# Computing $\sum_{n=1}^{\infty} \frac{\lfloor{\sqrt{n+1}}\rfloor-\lfloor{\sqrt{n}}\rfloor}{n}$

I would like to prove the existence and the exact value of the following series:

$$\sum_{n=1}^{\infty} \frac{\lfloor{\sqrt{n+1}}\rfloor-\lfloor{\sqrt{n}}\rfloor}{n}$$

• Hint: When is $\lfloor\sqrt{n+1}\rfloor \neq \lfloor \sqrt{n}\rfloor$? – Thomas Andrews Feb 22 '12 at 14:58
• Think about the first quite a few terms. It is easy to write them down explicitly. You should get something familiar, a famous series. – André Nicolas Feb 22 '12 at 15:06
• @Chon I'm guessing by exact you mean closed form, right? – user285523 Nov 11 '15 at 4:35

If $n+1$ is a square, $\lfloor \sqrt{n+1} \rfloor=\sqrt{n+1}$

$$0<\sqrt{n+1}-\sqrt{n}=\frac{1}{\sqrt{n+1}+\sqrt{n}}<1$$

So: $$\sqrt{n+1}-1<\sqrt{n}<\sqrt{n+1}$$

So: $$\lfloor \sqrt{n} \rfloor= \sqrt{n+1}-1$$

$$\lfloor{\sqrt{n+1}}\rfloor-\lfloor{\sqrt{n}}\rfloor=1$$

I have proved:

$n+1$ is a square $\Longrightarrow \lfloor{\sqrt{n+1}}\rfloor \neq \lfloor{\sqrt{n}}\rfloor$

Now I must show that

$\lfloor{\sqrt{n+1}}\rfloor \neq \lfloor{\sqrt{n}}\rfloor \Longrightarrow$ $n+1$ is a square

If $n+1$ is not a square:

If $n$ is a square, $\lfloor \sqrt{n} \rfloor=\sqrt{n}$. As $$\sqrt{n+1}-1<\sqrt{n}<\sqrt{n+1}$$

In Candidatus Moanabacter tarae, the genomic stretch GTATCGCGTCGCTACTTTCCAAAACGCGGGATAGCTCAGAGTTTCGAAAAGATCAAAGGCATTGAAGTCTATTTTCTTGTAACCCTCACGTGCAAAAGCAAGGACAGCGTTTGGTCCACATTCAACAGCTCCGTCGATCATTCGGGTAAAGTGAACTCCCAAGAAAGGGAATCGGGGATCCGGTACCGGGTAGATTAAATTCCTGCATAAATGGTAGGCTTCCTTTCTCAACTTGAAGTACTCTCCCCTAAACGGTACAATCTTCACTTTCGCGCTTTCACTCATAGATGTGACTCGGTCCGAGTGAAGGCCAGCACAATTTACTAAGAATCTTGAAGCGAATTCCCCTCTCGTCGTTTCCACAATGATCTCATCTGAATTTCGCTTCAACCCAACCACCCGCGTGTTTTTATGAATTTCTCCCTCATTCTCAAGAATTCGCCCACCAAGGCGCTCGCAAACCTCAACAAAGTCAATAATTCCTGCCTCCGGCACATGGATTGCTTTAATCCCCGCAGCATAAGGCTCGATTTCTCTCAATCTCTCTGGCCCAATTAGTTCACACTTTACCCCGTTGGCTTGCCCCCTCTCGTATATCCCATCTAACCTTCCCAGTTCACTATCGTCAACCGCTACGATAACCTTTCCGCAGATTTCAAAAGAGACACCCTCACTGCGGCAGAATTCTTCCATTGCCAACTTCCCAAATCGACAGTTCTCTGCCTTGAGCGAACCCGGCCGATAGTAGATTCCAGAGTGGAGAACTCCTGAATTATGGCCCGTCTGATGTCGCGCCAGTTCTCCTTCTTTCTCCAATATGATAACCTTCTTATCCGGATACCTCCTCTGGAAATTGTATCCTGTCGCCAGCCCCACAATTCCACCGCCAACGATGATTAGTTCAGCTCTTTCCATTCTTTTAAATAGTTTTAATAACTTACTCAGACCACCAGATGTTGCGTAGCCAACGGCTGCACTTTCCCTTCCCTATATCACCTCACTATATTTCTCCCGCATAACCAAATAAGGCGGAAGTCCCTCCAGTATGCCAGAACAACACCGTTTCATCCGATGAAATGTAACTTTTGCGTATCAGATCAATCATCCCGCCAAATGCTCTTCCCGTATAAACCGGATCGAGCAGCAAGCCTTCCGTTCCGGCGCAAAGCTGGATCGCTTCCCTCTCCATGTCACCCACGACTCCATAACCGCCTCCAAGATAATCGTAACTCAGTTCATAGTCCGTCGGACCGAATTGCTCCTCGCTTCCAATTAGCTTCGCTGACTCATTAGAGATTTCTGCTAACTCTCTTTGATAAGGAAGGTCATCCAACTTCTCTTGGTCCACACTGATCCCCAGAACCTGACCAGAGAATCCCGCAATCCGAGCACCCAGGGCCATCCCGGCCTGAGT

$\lfloor \sqrt{n+1} \rfloor= \sqrt{n}$

So: $\lfloor \sqrt{n+1} \rfloor= \lfloor \sqrt{n} \rfloor$

If $n$ is not a square, there exists $a\in \mathbb{N}$ such that

$$a^2<n<n+1<(a+1)^2$$

So:

$$a<\sqrt{n}<\sqrt{n+1}<a+1$$

So : $$\lfloor \sqrt{n+1} \rfloor= \lfloor \sqrt{n} \rfloor$$

Finally:

$n+1$ is a square $\Longleftrightarrow \lfloor{\sqrt{n+1}}\rfloor \neq \lfloor{\sqrt{n}}\rfloor$

So: $$\sum_{n=1}^{\infty} \frac{\lfloor{\sqrt{n+1}}\rfloor-\lfloor{\sqrt{n}}\rfloor}{n}=\sum_{n=2}^{\infty} \frac{1}{n^2-1}=\cdots=\frac{3}{4}$$

• Good. You could have saved some space. For example, if $n+1$ is not a square, then there exists an integer $a$ such that $a^2\le n<n+1<(a+1)^2$. So you don't need to consider $n$ a square, not a square separately. – André Nicolas Feb 22 '12 at 16:59
• You are right, thank you! – Chon Feb 22 '12 at 17:14
• Your last sum should start at $2$, not $1$. – David Mitra Feb 22 '12 at 17:26

As all terms of the given series $s=\sum_{n=1}^\infty a_n$ are $\geq0$ we may collect them in packets and write $$s=\sum_{r=1}^\infty\left(\sum\nolimits_{r^2\leq n<(r+1)^2} a_n\right)\ .$$ Note that in the inner sum only the last term, corresponding to $n=(r+1)^2-1$, is nonzero and has the value $${1\over(r+1)^2-1}={1\over (r+2) r}={1\over2}\Bigl({1\over r}-{1\over r+2}\Bigr)\ .$$ It follows that the outer sum is a telescoping series, and we obtain $$s={1\over 2}\sum_{r=1}^\infty \Bigl({1\over r}-{1\over r+2}\Bigr)={1\over2}\bigl(1+{1\over2}\Bigr)={3\over4}\ .$$

Work on Thomas Andrews's hint (That is a very good hint)

Let me give a following hint

$$\left\lfloor \sqrt{(3+1)} \right\rfloor = 2, \hspace{3pt} \left\lfloor \sqrt{(2+1)} \right\rfloor = 1, \text{ why?}$$

$$\left\lfloor \sqrt{(8+1)} \right\rfloor = 3, \hspace{3pt} \left\lfloor \sqrt{(7+1)} \right\rfloor = 2, \text{ why?}$$

Try working towards these observed values, and in general for what values are they not equal?

The answer is $$\frac{3}{4}$$